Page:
Which Way Home
Cybill Shepherd may have been looking for a role that would contrast with the witty glamour-puss she played in Moonlighting; if so, Which Way Home may have been more than she bargained for. This relentlessly banal, endless TV movie will leave no viewer in doubt that Shepherd can play a drab, boring character.
It’s 1979 in Cambodia, and here we find nurse Karen Parsons — Shepherd with her face scrubbed raw of makeup, the corners of her mouth turned down to convey a dour seriousness. Shepherd’s Karen is a perspiration-soaked martyr who’s ready to give her life to the sick little Cambodian orphans she oversees in a makeshift refugee hospital. In the opening moments of the movie, a bomb destroys most of the hospital. Scooping up seven of the children, our Karen decides to flee the war-torn country for safety.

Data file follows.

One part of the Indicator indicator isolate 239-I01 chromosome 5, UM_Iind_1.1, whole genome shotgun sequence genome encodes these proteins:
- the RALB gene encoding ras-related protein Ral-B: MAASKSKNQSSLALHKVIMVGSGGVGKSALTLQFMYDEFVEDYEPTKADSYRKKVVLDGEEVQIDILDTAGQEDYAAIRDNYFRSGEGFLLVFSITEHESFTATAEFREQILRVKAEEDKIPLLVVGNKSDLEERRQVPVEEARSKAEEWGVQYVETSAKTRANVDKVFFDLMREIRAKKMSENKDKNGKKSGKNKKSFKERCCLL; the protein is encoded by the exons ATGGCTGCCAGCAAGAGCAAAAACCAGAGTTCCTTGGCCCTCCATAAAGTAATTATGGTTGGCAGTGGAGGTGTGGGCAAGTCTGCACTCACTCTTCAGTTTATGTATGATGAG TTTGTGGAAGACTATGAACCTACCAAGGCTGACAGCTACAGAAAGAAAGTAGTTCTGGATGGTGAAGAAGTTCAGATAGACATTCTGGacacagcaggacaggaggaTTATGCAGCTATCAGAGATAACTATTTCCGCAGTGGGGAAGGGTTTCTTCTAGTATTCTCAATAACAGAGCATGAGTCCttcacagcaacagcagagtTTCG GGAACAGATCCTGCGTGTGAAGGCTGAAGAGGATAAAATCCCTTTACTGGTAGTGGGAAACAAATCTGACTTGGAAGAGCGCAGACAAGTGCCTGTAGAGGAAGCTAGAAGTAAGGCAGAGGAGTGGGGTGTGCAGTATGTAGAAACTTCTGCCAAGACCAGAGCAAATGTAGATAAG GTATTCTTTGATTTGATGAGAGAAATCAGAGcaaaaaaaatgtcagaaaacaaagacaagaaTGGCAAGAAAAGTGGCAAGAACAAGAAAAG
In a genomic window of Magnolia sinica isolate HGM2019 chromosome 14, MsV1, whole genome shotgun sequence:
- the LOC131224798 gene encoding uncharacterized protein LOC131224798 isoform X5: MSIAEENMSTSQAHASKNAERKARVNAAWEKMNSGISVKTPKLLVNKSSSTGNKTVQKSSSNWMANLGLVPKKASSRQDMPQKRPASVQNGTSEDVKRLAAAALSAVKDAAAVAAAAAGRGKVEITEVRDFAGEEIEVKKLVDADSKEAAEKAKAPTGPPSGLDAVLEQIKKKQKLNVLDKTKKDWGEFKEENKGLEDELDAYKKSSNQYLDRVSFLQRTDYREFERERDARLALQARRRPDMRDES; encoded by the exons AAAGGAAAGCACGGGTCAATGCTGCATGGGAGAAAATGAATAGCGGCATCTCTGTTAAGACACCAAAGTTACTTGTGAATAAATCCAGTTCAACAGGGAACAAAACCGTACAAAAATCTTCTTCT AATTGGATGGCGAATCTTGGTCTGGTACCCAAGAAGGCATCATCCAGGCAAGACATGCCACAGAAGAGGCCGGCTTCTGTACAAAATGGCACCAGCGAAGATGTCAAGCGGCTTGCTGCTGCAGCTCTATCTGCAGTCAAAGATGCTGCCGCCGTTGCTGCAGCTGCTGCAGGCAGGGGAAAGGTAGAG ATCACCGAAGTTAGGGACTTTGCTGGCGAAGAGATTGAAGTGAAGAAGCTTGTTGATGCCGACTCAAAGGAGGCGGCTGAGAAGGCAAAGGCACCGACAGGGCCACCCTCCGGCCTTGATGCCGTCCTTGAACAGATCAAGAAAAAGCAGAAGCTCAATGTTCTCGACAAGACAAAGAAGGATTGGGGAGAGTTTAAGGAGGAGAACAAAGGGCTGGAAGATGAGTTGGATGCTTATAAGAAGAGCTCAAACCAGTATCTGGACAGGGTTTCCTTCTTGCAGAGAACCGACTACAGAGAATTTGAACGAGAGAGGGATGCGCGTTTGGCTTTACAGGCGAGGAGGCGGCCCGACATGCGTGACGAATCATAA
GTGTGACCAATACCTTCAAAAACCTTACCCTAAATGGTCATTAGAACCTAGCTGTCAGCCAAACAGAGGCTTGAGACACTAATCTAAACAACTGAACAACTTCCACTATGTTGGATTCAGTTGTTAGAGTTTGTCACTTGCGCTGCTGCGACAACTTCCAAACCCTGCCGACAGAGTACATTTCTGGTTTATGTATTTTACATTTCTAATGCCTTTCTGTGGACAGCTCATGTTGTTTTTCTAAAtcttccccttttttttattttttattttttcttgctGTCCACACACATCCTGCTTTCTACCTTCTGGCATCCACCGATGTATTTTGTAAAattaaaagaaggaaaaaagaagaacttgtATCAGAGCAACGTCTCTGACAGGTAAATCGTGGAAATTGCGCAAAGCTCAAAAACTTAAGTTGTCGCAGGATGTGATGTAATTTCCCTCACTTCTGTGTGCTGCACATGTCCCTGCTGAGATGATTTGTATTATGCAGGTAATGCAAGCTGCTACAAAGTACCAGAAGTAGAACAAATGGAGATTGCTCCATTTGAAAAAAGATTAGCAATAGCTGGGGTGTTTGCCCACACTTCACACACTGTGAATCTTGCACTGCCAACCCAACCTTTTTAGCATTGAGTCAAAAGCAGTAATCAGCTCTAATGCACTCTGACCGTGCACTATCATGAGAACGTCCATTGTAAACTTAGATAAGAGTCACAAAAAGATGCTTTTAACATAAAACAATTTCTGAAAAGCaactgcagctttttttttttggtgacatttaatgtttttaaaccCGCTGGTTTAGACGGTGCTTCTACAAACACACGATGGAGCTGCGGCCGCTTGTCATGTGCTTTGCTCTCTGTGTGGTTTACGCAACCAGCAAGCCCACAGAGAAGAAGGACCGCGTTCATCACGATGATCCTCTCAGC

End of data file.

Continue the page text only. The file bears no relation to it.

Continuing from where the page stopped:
Never mind that such impulsiveness makes no sense. (Why only seven? Why leave when she has nowhere to go?) Writer Michael Laurence and director Carl Schultz are too eager to tug at our heartstrings — the movie is full of shots of noble, cute, shamefully exploited orphan faces-to pay any attention to dramatic logic.
Karen and her plucky band, intent on reaching Australia, are picked up by a hard-living Australian charter-boat captain named Steve, played by the craggily handsome John Waters (not to be confused with the epicene film director John Waters; this Waters is an Australian actor who has appeared in the movies The Getting of Wisdom and Breaker Morant). At first, Karen and Steve squabble; then they grow to respect each other. Karen: ”You think I’m pretty tough, don’t you?” Steve: ”No — you’re a fighter.” Karen: ”No — a survivor.” Really, it’s enough to make you join the Khmer Rouge. Finally, it is revealed that these two big lugs are just crazy about each other. By then, it’s too late to care. D-